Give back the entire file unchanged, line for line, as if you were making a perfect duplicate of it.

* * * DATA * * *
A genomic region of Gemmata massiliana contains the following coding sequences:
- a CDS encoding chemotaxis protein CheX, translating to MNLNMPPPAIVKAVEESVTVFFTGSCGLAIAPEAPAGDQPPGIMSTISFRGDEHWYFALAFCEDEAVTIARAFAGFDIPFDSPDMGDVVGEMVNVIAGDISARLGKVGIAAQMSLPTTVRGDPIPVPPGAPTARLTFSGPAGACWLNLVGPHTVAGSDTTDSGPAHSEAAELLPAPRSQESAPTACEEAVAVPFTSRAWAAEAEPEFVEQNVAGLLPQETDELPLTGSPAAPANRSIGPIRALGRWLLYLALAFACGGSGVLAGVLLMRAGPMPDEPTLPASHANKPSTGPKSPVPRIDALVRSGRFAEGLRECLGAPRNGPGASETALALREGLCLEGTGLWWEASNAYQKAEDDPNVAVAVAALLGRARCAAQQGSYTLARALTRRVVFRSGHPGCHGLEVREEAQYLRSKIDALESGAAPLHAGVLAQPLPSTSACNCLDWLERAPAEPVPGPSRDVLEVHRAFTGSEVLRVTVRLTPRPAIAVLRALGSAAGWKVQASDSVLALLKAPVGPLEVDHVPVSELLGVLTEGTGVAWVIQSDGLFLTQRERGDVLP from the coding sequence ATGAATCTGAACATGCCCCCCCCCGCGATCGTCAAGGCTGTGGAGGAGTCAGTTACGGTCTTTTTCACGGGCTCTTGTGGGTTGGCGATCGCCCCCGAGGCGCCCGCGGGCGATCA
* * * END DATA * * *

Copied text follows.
A genomic region of Gemmata massiliana contains the following coding sequences:
- a CDS encoding chemotaxis protein CheX, translating to MNLNMPPPAIVKAVEESVTVFFTGSCGLAIAPEAPAGDQPPGIMSTISFRGDEHWYFALAFCEDEAVTIARAFAGFDIPFDSPDMGDVVGEMVNVIAGDISARLGKVGIAAQMSLPTTVRGDPIPVPPGAPTARLTFSGPAGACWLNLVGPHTVAGSDTTDSGPAHSEAAELLPAPRSQESAPTACEEAVAVPFTSRAWAAEAEPEFVEQNVAGLLPQETDELPLTGSPAAPANRSIGPIRALGRWLLYLALAFACGGSGVLAGVLLMRAGPMPDEPTLPASHANKPSTGPKSPVPRIDALVRSGRFAEGLRECLGAPRNGPGASETALALREGLCLEGTGLWWEASNAYQKAEDDPNVAVAVAALLGRARCAAQQGSYTLARALTRRVVFRSGHPGCHGLEVREEAQYLRSKIDALESGAAPLHAGVLAQPLPSTSACNCLDWLERAPAEPVPGPSRDVLEVHRAFTGSEVLRVTVRLTPRPAIAVLRALGSAAGWKVQASDSVLALLKAPVGPLEVDHVPVSELLGVLTEGTGVAWVIQSDGLFLTQRERGDVLP from the coding sequence ATGAATCTGAACATGCCCCCCCCCGCGATCGTCAAGGCTGTGGAGGAGTCAGTTACGGTCTTTTTCACGGGCTCTTGTGGGTTGGCGATCGCCCCCGAGGCGCCCGCGGGCGATCA